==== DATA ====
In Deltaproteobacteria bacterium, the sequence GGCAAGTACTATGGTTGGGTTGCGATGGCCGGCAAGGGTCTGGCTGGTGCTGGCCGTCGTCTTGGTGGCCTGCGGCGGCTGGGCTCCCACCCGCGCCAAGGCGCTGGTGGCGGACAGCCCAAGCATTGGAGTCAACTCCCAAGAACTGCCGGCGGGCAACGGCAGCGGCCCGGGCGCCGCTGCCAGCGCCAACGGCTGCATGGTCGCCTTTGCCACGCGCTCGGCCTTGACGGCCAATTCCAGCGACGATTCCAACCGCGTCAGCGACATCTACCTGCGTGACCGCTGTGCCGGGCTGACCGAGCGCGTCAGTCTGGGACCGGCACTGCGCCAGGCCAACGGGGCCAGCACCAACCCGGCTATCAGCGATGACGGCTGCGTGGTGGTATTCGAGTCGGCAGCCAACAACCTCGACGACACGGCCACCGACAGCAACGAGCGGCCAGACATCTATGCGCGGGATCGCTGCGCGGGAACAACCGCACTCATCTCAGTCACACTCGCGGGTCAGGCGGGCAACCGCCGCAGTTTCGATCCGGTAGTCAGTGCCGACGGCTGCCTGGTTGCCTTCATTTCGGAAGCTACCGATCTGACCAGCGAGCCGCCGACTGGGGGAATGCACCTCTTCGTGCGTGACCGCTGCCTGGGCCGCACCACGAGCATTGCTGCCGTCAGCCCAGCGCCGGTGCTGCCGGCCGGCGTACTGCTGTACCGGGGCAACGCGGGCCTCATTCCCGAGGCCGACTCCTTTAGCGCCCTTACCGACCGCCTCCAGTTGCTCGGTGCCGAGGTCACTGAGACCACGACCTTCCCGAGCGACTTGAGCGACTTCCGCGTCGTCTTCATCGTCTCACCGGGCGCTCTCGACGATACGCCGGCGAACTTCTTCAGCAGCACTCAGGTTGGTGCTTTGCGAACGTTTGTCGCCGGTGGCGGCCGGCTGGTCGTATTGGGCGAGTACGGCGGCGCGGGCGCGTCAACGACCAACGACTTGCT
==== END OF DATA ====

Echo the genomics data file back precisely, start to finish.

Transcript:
In Deltaproteobacteria bacterium, the sequence GGCAAGTACTATGGTTGGGTTGCGATGGCCGGCAAGGGTCTGGCTGGTGCTGGCCGTCGTCTTGGTGGCCTGCGGCGGCTGGGCTCCCACCCGCGCCAAGGCGCTGGTGGCGGACAGCCCAAGCATTGGAGTCAACTCCCAAGAACTGCCGGCGGGCAACGGCAGCGGCCCGGGCGCCGCTGCCAGCGCCAACGGCTGCATGGTCGCCTTTGCCACGCGCTCGGCCTTGACGGCCAATTCCAGCGACGATTCCAACCGCGTCAGCGACATCTACCTGCGTGACCGCTGTGCCGGGCTGACCGAGCGCGTCAGTCTGGGACCGGCACTGCGCCAGGCCAACGGGGCCAGCACCAACCCGGCTATCAGCGATGACGGCTGCGTGGTGGTATTCGAGTCGGCAGCCAACAACCTCGACGACACGGCCACCGACAGCAACGAGCGGCCAGACATCTATGCGCGGGATCGCTGCGCGGGAACAACCGCACTCATCTCAGTCACACTCGCGGGTCAGGCGGGCAACCGCCGCAGTTTCGATCCGGTAGTCAGTGCCGACGGCTGCCTGGTTGCCTTCATTTCGGAAGCTACCGATCTGACCAGCGAGCCGCCGACTGGGGGAATGCACCTCTTCGTGCGTGACCGCTGCCTGGGCCGCACCACGAGCATTGCTGCCGTCAGCCCAGCGCCGGTGCTGCCGGCCGGCGTACTGCTGTACCGGGGCAACGCGGGCCTCATTCCCGAGGCCGACTCCTTTAGCGCCCTTACCGACCGCCTCCAGTTGCTCGGTGCCGAGGTCACTGAGACCACGACCTTCCCGAGCGACTTGAGCGACTTCCGCGTCGTCTTCATCGTCTCACCGGGCGCTCTCGACGATACGCCGGCGAACTTCTTCAGCAGCACTCAGGTTGGTGCTTTGCGAACGTTTGTCGCCGGTGGCGGCCGGCTGGTCGTATTGGGCGAGTACGGCGGCGCGGGCGCGTCAACGACCAACGACTTGCT